New data released shows that the GCSE attainment gap between more and less advantaged students is widening.
According to recent national statistics on Key Stage 4 performance scores, the gap between disadvantaged students and others increased for the second year in a row.
Of the 143,000 students classed as disadvantaged by the Department of Education, only 546 of them achieved top grade 9s in English and maths in summer 2019, compared with 6,132 out of 398,000 other students.
While more than two thirds of non-disadvantaged students achieved a grade 4 or higher in maths and English, only 36% of disadvantaged students did so.
The Department for Education (DfE) classes about one in four state school pupils as disadvantaged. A disadvantaged student is defined as having been eligible for free school meals within five years before sitting GCSEs, or if they have been in care or adopted from care.
Nick Gibb, school standards minister for England, said: “The attainment gap between disadvantaged children and their peers remains stable and is down by around 9% since 2011, but we recognise there is more to do.”
”Some groups of disadvantaged pupils make less progress than others because of challenges in their lives.Duncan BaldwinASCL Deputy Director
The Association of School and College Leaders (ASCL) represents many secondary school headteacher. They criticised the government’s preferred progress measure, arguing that schools with a high number of disadvantaged students were likely to suffer. Schools are given a Progress 8 score, which measures the attainment of their students at GCSE and compares it to their levels when they left primary school.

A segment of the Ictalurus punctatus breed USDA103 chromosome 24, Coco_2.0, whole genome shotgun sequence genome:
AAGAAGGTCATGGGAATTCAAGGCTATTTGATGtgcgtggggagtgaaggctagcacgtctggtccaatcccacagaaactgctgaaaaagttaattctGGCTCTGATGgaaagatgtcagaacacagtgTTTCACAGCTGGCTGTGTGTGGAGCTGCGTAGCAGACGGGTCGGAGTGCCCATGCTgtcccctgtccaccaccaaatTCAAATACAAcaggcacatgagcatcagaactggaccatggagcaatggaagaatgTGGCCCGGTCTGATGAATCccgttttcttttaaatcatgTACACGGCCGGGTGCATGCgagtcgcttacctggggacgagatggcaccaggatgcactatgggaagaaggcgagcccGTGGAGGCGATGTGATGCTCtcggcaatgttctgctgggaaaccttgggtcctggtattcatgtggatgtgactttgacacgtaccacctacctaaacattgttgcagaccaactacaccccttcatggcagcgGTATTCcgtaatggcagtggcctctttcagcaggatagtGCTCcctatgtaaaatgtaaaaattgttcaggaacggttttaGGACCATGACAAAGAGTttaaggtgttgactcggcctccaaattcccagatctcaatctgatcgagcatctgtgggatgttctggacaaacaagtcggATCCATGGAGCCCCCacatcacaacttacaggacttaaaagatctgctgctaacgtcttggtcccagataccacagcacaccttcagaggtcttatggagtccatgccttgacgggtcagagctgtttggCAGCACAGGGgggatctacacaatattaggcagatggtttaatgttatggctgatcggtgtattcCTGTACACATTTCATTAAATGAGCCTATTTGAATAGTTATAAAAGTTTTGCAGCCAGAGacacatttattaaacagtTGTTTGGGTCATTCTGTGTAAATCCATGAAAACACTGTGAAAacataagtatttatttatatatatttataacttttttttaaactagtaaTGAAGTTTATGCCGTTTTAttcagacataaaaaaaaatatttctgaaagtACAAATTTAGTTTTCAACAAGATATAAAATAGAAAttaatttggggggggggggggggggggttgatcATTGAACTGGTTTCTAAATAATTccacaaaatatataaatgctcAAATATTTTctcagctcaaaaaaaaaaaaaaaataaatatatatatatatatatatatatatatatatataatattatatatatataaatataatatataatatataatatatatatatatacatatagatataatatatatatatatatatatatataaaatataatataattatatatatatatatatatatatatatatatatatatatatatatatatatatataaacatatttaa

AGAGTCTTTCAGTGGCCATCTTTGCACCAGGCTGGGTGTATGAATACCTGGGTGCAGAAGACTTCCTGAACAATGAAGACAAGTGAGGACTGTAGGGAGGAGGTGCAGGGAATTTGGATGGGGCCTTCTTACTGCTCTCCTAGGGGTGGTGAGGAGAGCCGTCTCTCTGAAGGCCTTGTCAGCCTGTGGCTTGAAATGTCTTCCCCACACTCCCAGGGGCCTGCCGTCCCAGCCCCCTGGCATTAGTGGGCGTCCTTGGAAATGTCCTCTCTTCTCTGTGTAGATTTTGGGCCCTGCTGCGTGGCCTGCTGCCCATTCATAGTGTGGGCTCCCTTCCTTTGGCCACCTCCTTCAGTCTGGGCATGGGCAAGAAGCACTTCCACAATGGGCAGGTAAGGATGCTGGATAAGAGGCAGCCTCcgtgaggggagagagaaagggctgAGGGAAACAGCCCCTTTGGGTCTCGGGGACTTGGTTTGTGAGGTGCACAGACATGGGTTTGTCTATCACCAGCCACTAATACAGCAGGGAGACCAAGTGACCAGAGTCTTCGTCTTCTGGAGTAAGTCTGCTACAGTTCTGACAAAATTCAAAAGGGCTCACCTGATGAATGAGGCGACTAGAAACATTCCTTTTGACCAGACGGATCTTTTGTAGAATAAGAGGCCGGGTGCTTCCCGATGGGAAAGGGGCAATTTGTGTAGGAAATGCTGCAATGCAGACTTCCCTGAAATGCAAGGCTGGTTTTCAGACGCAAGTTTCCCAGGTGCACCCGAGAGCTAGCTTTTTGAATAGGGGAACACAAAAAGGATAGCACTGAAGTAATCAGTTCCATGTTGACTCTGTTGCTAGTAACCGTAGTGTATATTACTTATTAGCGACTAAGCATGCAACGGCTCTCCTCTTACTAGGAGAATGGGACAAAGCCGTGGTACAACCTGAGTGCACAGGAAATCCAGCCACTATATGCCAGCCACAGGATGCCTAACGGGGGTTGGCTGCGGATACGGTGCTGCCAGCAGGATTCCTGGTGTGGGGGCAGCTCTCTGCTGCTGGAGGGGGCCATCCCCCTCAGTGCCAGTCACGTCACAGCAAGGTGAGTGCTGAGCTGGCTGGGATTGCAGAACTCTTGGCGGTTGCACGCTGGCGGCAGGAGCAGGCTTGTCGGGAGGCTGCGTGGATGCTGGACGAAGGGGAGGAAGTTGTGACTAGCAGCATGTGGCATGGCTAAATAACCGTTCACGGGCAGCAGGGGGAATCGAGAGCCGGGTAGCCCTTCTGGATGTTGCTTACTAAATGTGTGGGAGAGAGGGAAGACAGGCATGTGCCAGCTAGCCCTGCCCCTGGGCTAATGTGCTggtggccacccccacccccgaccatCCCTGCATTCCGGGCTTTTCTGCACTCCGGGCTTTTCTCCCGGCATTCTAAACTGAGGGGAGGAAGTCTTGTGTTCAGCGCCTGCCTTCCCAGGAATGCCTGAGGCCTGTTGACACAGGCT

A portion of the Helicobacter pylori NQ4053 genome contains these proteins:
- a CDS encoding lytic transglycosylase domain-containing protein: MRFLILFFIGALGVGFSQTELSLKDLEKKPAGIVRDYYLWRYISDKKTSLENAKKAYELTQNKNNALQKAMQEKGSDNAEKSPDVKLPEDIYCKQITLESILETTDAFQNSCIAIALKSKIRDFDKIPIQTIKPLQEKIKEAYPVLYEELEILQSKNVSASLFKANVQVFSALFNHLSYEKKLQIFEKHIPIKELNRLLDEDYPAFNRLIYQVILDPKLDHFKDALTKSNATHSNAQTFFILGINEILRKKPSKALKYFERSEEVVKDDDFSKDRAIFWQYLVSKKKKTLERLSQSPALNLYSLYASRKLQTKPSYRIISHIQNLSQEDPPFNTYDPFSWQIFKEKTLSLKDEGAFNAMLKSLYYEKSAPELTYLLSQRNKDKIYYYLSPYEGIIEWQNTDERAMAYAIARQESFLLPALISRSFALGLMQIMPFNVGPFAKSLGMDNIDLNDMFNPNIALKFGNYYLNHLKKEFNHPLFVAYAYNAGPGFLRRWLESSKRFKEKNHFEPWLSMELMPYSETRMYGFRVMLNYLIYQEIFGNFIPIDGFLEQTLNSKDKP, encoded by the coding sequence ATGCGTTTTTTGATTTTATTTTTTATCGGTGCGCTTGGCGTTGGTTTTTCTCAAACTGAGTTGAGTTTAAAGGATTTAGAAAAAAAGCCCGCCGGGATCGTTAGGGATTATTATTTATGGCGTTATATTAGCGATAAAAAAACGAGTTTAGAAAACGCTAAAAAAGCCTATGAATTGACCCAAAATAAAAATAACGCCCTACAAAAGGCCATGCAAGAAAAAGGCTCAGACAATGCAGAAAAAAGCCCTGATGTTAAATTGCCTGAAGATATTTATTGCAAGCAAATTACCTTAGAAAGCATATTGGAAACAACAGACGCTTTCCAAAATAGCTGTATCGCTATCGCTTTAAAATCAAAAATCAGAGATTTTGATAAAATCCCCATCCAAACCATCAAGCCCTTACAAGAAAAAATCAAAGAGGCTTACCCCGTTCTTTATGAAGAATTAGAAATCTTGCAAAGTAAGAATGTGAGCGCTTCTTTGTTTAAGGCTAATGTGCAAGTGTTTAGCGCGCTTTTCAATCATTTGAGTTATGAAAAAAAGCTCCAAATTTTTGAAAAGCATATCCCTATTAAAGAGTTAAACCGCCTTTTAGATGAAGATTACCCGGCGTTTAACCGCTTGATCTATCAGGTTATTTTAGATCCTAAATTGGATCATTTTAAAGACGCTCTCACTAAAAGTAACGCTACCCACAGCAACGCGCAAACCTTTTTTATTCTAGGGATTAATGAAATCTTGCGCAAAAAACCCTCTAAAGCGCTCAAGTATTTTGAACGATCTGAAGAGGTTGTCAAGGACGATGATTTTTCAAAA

Duncan Baldwin, deputy director of policy at the ASCL, said: “Some groups of disadvantaged pupils make less progress than others because of challenges in their lives, and this can penalise schools with more disadvantaged pupils.
“Progress scores are also disproportionately skewed by a very small number of pupils with unusually low results, which may be outside the school’s control, such as a pupil who misses exams because of a long-term absence.
“We would therefore urge extreme caution about ranking schools according to this data.”
The DfE has also published national data on the performance of schools run by multi-academy trusts (MATs). The data showed that some MATs helped schools make positive progress in their students’ GCSE results, with Star Academies trust in Blackburn making the fastest progress for its students the second year in a row.
Hami Patel, Star Academies’ chief executive, said: “It has always been our mission to improve the life chance of young people in disadvantaged areas bu providing them with an excellent standard of education.
“Our results demonstrate that non-selective schools can compete with the very best in the country and make a real difference for our pupils.”
However, overall figures showed that some multi-academy trusts were far less effective, with almost 40% reporting progress below the national average.
Foreign languages still important
Meanwhile, the British public also placed importance on the value of learning foreign languages at GCSE level.
According to a survey commissioned by the DfE, UK adults showed an overwhelming consensus on the importance of studying foreign languages. 83% of people said they thought languages should be taught at GCSE level, and 61% agreed that doing so would become even more important in 10 years time.